To Eat, Discard, or Venerate: Faunal Remains as Proxy for Human Behaviors in Lowland Maya Terminal or Problematic Deposits
Deciphering middens, feasting, ritual, or terminal deposits in the Maya world requires an evaluation of faunal remains. Maya archaeologists have been and continue to evaluate other artifacts classes, but often simply offer NISP values for skeletal elements recovered from these deposits. To further understand their archaeological significance, we analyzed faunal materials from deposits at the sites of Baking Pot and Xunantunich in the Upper Belize River Valley. We identified the species, bone elements, bone artifacts, taphonomic signatures, and quantitative ratios recovered to test whether a deposit can be identified as a midden, part of a feasting ritual, terminal ritual, or other rituals significant to the Maya. Our analyses allow us to begin building a system for using faunal remains as a proxy for interpreting the significance of these deposits. In this paper, we present our results and hope to open the conversation for future evaluations of faunal remains in similar deposits.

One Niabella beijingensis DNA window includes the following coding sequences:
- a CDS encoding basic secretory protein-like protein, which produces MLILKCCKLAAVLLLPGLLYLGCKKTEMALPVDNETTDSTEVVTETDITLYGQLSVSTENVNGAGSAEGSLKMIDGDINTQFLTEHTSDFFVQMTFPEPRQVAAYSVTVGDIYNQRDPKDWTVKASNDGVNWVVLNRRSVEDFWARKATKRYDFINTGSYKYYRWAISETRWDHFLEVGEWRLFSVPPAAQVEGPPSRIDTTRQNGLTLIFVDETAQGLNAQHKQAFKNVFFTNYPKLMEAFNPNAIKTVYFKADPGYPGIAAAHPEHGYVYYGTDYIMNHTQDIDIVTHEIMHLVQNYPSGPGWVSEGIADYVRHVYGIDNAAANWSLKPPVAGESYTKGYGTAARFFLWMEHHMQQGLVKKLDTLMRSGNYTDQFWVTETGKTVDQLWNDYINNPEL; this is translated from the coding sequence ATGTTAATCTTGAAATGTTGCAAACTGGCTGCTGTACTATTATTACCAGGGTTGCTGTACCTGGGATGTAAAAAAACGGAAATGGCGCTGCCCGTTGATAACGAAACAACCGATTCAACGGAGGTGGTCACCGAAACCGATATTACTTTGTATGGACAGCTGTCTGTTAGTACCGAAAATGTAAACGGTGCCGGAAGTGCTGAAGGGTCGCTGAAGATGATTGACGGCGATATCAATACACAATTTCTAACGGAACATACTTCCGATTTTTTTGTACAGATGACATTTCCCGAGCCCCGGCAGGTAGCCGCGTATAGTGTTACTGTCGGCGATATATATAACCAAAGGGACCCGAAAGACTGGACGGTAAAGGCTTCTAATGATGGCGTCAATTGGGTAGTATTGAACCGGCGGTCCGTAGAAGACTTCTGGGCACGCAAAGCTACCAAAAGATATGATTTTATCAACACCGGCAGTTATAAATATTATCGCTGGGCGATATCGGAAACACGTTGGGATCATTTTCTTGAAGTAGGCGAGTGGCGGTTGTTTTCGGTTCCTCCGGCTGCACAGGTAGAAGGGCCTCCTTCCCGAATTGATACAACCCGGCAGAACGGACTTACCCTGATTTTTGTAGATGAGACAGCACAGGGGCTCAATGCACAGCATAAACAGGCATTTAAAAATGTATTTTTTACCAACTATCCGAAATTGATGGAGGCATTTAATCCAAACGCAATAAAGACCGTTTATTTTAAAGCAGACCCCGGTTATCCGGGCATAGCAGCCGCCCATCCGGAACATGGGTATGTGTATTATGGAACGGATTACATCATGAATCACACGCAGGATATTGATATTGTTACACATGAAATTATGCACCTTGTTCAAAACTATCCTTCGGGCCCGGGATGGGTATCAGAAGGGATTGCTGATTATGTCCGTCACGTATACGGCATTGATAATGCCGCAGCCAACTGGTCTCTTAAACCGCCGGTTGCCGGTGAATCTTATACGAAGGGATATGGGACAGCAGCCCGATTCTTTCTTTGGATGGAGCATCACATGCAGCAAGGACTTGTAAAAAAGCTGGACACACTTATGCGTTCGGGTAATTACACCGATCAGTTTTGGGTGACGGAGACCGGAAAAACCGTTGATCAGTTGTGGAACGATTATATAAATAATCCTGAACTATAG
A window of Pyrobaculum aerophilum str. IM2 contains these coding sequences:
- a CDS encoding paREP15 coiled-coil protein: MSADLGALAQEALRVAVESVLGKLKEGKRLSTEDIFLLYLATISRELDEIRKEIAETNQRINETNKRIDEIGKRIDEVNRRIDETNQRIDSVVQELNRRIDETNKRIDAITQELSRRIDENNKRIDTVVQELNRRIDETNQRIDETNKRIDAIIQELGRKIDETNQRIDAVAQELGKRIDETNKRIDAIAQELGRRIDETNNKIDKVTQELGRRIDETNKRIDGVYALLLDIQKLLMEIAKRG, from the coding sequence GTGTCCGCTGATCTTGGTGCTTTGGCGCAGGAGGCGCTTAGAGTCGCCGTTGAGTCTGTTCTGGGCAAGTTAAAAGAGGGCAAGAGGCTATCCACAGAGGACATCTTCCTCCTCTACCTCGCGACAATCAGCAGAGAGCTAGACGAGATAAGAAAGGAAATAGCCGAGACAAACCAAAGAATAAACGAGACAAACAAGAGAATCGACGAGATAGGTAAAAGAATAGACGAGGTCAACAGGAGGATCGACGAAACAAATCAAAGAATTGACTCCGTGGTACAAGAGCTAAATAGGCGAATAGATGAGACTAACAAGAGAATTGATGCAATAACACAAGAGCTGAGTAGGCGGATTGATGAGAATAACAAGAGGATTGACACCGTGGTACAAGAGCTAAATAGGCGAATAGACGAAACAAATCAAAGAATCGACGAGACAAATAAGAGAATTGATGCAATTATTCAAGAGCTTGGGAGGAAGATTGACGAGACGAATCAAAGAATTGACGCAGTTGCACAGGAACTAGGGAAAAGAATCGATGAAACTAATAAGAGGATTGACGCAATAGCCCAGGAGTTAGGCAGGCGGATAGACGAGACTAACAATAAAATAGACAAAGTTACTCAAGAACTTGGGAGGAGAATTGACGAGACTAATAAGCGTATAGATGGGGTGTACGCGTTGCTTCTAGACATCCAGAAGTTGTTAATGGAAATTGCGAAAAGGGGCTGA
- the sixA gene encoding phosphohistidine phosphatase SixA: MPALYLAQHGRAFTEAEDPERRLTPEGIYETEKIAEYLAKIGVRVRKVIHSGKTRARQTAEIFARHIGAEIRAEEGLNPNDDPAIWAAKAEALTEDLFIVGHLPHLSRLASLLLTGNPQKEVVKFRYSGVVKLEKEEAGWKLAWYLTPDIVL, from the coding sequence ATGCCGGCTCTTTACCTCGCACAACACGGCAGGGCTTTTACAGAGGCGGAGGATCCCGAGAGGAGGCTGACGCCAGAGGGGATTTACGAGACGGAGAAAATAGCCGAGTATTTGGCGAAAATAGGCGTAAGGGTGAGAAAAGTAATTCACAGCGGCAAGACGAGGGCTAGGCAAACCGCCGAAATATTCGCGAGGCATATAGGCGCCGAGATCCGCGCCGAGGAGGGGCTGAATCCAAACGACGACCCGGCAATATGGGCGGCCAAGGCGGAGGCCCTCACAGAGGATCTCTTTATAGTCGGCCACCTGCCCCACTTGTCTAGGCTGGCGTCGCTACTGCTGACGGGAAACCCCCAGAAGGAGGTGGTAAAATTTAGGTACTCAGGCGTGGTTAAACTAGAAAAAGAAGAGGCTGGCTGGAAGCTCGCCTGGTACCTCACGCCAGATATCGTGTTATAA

Cite this Record
To Eat, Discard, or Venerate: Faunal Remains as Proxy for Human Behaviors in Lowland Maya Terminal or Problematic Deposits. Chrissina C. Burke, Katie K. Tappan, Gavin B. Wisner, Julie Hoggarth, J. Britt Davis. Presented at The 82nd Annual Meeting of the Society for American Archaeology, Washington, DC. 2018 ( tDAR id: 444065)
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min long: -94.197; min lat: 16.004 ; max long: -86.682; max lat: 21.984 ;
Abstract Id(s): 19951